I used to be achievement-focused, hungry to prove myself, wanting to be someone extraordinary. I was featured on the cover of newspapers, published books, sold options, wrote for TV. My middle-school self was proud, the kid who stayed up studying, striving for good grades, the best college, honors. I don’t think I have that drive anymore. It’s why my “ideal” and “dreams” have been so much harder to identify. I sometimes get a twinge of anxiety, worried that it’s some kind of race, that I’ve been slacking off and falling behind because I’ve been frolicking (watching beauty videos, testing out new recipes, cleaning and organizing, arranging art projects for the kids, planning dinners, viewing movies upon movies upon movies) in lieu of writing toward a goal, a book, a proposal, an article, a script, anything. Am I wasting a gift? Where has that drive for achievement gone? I mostly don’t feel competitive (I do sometimes). And I have to wonder if I’m on or off the right path. Are the competitive anxious feelings that occasionally swell up just old-habit me, the me who wasn’t evolved enough to know what mattered most in her life? Or do they bubble to the top as a reminder that I’m on the wrong path, that it’s time to do, not say? I need help figuring this out.

When we left the cemetery, after the rabbi read Psalm 23 (aka ‘The Lord is my shepherd’), and we were all in tears, I confided in Phil that I felt so thankful, so so fortunate for it to even be an option, felt so good about being home at 3pm for the kids, to suffer through homework, that I’d feel proud of my life if, like Flora, my kids one day considered me their best friend (just not when they’re young, because tough-love ‘I’m not your friend’ parenting is the way I try to go). It was then that he looked me in the eye and said, “You were right. I was wrong.”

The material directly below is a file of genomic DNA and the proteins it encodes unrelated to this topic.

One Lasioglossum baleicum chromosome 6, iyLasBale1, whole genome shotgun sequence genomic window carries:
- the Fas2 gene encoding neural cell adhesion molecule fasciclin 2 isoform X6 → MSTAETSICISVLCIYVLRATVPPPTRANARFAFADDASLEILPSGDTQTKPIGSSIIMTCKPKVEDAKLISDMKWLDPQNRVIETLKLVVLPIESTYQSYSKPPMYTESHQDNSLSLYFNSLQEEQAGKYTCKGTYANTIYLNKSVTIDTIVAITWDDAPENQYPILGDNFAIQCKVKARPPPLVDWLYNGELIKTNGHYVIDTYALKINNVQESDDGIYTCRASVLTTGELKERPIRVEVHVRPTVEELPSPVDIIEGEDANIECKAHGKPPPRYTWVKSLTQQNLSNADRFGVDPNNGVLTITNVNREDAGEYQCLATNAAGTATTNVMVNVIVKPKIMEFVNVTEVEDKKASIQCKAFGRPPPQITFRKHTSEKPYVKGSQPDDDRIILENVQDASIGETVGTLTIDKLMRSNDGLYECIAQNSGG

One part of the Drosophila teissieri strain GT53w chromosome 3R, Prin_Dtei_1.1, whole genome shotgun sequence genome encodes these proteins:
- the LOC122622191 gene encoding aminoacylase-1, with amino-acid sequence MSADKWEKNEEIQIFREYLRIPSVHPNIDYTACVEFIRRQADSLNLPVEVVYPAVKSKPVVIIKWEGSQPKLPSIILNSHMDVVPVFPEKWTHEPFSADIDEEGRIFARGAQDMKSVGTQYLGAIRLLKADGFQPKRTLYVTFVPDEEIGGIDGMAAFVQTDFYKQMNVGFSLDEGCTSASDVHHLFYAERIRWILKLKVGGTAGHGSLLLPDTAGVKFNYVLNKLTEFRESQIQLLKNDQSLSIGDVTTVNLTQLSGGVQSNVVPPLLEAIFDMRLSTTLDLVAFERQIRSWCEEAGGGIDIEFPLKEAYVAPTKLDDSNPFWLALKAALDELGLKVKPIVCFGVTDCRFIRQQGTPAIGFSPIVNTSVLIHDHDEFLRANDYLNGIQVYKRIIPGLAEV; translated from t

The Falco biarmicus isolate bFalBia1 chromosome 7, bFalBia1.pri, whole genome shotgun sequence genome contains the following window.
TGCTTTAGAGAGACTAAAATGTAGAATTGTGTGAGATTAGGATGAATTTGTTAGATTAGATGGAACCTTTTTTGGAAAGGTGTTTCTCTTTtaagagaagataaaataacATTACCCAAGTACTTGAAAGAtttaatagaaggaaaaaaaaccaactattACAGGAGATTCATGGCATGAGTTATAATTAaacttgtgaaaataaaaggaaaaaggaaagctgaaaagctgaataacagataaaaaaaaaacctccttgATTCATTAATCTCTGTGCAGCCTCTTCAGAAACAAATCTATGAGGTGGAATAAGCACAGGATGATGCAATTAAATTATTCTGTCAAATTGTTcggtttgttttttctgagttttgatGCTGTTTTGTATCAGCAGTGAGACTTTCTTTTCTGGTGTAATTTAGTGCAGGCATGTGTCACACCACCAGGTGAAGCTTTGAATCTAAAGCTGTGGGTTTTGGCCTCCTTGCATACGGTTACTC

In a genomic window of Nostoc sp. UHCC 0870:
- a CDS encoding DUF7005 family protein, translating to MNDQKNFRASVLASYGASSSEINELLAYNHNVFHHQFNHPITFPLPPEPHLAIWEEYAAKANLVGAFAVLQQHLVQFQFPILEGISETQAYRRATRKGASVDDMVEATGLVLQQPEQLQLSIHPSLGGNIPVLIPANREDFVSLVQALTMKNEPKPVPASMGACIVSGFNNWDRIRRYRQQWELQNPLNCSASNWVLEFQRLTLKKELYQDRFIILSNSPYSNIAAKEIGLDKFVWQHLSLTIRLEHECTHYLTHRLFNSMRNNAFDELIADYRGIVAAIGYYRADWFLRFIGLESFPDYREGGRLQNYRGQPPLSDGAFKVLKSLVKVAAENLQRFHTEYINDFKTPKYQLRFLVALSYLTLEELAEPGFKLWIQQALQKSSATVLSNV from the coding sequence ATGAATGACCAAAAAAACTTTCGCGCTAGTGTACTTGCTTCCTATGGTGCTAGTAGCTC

To which I responded, “What’s that now?” Four or five times. Being right doesn’t happen in threes.

Like it or not, we’re all going to suffer at one time or another, and a lot of it, we can’t control. And while I don’t have my work-life-balance / career moves figured out, I know one thing for sure. Do whatever makes you feel giddy. Indulge in simple pleasures, surprise your friends, pay attention to your kids (which isn’t always pleasurable). Gaze at the stars, ride the carousel, fill your home with fresh flowers, lick your fingers, and drink cold peach sangria while you can. Most of all, love people with the kind of love that’s there win-or-lose, and you’ll always win.

Get On It (Keep On It)

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13 Responses to “making the most of your life – funeral edition”

  1. SusanC Says:

    Recently I’ve been thinking a lot about things related to your 2nd to last paragraph. With Sheryl Sandberg’s “Lean In” getting so much publicity right now, I’m feeling all of this pressure to be this AMAZING woman. I went to a Seven Sisters college, then got an MBA at 24 and now work for a software giant in the Seattle area, but I really just want to hang out with my 2.5 year old and focus on the new baby that’s about to pop out of me in 4 weeks. I love that you post recipes and beauty tips and talk about trying to find amazing things to do with your kids. I don’t like that I feel like I’m half a woman if I DON’T want to focus on my career (which by the way is NOT curing cancer) and things that keep me in conference rooms where I am just wondering if my child is crying in the arms of some other woman at daycare. It’s not that I want to spend every second with him, but I know he needs me and I’m often not able to meet his needs because I’m not THERE because I’m being a career woman. And I hate that.